Our main findings suggest that the intensity of the economic lockdown is associated with a statistically significant reduction in mortality by Covid-19, particularly for the 40-64 age group and older, with greater and more significant effects for individuals over 50. -the-envelope indicates that in the 26 days between April 5 and April 30, a total of 4,793 deaths could have been avoided in 3,518 cities experiencing a more intense lockdown. The results are robust for including time-varying shocks for provinces and alternative specifications such as looking at the linear model (i.e. considering a linear decrease in the share of the active population in excess mortality) and weighting the share of active workers on proximity and occupation-from-home indices, among others.
Interestingly, we found no significant effect of the lockdown in southern Italy. While these results are not surprising given the modest epidemic effects in this part of the country, they are at the same time a useful placebo exercise that excludes other confounding mechanisms. For example, our findings may be contaminated by the fact that in municipalities with a greater decline in active population there are also less lethal car or workplace accidents. However, the fact that we found no significant effect in the south, where the spread of the pandemic is negligible, would suggest that the effect of this alternative channel is, if any, small. In our paper, we discuss other possible confounding mechanisms that could explain our results, such as a return to the mean or the effect of the Italian first locking. We argue that the available evidence does not support this alternative mechanism. While we cannot precisely identify the channels in which lockdowns may have reduced transmission, the prime candidate is a reduction in the mobility of active workers caused by lockdowns.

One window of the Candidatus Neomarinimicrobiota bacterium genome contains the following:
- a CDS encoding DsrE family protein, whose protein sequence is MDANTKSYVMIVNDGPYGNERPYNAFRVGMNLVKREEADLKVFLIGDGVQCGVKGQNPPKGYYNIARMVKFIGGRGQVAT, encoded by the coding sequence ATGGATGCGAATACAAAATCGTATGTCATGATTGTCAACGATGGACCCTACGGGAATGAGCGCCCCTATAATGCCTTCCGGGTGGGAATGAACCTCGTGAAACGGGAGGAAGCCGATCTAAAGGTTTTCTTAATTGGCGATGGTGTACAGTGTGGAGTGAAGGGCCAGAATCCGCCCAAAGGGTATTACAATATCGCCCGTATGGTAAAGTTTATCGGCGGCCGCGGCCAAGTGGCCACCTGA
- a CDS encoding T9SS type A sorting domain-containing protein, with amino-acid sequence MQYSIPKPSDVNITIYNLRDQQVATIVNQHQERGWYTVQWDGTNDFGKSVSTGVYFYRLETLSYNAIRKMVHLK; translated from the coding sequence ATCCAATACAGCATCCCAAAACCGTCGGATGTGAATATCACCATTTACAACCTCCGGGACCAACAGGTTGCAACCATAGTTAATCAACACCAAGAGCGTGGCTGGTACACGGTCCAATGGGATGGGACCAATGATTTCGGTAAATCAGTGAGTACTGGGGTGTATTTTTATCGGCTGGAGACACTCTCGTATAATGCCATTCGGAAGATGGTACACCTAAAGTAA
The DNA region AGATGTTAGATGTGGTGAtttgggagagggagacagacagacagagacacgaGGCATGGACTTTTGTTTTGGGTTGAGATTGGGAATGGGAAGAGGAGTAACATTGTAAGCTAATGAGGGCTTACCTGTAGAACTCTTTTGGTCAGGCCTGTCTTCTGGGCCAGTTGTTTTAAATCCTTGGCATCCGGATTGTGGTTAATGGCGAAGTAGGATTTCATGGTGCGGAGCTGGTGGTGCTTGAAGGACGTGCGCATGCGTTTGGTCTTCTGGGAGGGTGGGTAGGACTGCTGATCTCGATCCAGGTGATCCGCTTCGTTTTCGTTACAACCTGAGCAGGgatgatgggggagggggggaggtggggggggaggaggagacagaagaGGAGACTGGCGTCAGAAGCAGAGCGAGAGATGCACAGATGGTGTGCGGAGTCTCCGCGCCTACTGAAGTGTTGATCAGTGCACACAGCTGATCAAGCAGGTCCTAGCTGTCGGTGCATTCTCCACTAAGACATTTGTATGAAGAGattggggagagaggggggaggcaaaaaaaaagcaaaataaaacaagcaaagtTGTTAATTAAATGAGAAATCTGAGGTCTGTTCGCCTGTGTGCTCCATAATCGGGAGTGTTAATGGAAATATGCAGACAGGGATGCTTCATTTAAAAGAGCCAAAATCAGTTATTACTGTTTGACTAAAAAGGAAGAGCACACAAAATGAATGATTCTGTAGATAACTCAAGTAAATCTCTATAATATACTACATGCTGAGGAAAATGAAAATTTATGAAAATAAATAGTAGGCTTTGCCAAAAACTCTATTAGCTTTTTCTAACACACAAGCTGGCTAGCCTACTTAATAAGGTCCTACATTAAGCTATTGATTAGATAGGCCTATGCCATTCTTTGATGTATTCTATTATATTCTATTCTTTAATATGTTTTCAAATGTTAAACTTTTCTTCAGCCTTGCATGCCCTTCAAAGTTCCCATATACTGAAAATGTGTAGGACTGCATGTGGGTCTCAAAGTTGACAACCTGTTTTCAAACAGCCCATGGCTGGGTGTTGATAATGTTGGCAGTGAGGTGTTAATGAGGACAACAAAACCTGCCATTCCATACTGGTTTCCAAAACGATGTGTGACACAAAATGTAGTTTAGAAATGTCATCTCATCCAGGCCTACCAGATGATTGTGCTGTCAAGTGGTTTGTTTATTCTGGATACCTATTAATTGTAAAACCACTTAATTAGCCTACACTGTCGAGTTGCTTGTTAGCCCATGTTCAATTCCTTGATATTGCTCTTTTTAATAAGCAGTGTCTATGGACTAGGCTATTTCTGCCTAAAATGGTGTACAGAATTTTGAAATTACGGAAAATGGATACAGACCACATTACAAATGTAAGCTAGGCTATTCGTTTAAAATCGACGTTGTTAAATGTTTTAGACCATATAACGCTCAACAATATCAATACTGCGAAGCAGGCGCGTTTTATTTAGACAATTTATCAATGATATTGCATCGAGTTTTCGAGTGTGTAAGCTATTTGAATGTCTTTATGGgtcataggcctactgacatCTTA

Our results are the first step to evaluating the costs and benefits of severe lockdowns and can help to guide policymakers in their decisions regarding the safe relaxation of these measures after the current medical emergency, and to evaluate which policies are more effective to control. . future pandemics. Obviously, we can’t claim the same effect will apply in different settings – for example, when more masks become available (Lyu and Wehby 2020) or better contact tracing systems are implemented. More generally, our empirical strategy provides a simple methodology for future research aimed at assessing the impact of the economic lockdown on reducing Covid-19 deaths in other countries.
Angrist, JD and JS Pischke (2008), The least dangerous econometrics: The empiric’s colleague. Princeton: Princeton University Press.
Borri, N, F Drago, C Santantonio and F Sobbrio (2020), “The “Great Lockdown”: Workers inactivity and death from Covid-19”, CEPR Discussion Paper 15317.
Buonanno, P, S Galletta and M Puca (2020), “Estimating the severity of Covid-19: evidence from the Italian epicenter”, Plos One (will come).
Galeotti, A and P Surico (2020), “User’s Guide to Covid-19”, VOX.org, 27 March. https://voxeu.org/article/user-guide-covid-19